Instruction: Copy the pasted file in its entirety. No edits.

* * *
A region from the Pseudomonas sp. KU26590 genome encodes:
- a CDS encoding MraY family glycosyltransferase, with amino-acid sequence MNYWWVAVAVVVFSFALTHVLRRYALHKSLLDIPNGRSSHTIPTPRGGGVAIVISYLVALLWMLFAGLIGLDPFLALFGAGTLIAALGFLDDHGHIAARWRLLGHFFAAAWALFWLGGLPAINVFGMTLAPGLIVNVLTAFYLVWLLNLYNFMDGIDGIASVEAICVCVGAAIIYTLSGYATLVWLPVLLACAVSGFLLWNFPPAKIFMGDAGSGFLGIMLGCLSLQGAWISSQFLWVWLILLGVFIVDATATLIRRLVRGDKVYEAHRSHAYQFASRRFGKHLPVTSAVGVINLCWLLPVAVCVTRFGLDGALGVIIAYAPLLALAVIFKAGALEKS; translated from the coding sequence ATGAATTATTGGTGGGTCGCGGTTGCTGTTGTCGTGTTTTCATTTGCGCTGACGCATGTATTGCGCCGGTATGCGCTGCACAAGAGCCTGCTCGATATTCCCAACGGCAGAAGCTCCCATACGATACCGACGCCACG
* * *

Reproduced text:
A region from the Pseudomonas sp. KU26590 genome encodes:
- a CDS encoding MraY family glycosyltransferase, with amino-acid sequence MNYWWVAVAVVVFSFALTHVLRRYALHKSLLDIPNGRSSHTIPTPRGGGVAIVISYLVALLWMLFAGLIGLDPFLALFGAGTLIAALGFLDDHGHIAARWRLLGHFFAAAWALFWLGGLPAINVFGMTLAPGLIVNVLTAFYLVWLLNLYNFMDGIDGIASVEAICVCVGAAIIYTLSGYATLVWLPVLLACAVSGFLLWNFPPAKIFMGDAGSGFLGIMLGCLSLQGAWISSQFLWVWLILLGVFIVDATATLIRRLVRGDKVYEAHRSHAYQFASRRFGKHLPVTSAVGVINLCWLLPVAVCVTRFGLDGALGVIIAYAPLLALAVIFKAGALEKS; translated from the coding sequence ATGAATTATTGGTGGGTCGCGGTTGCTGTTGTCGTGTTTTCATTTGCGCTGACGCATGTATTGCGCCGGTATGCGCTGCACAAGAGCCTGCTCGATATTCCCAACGGCAGAAGCTCCCATACGATACCGACGCCACG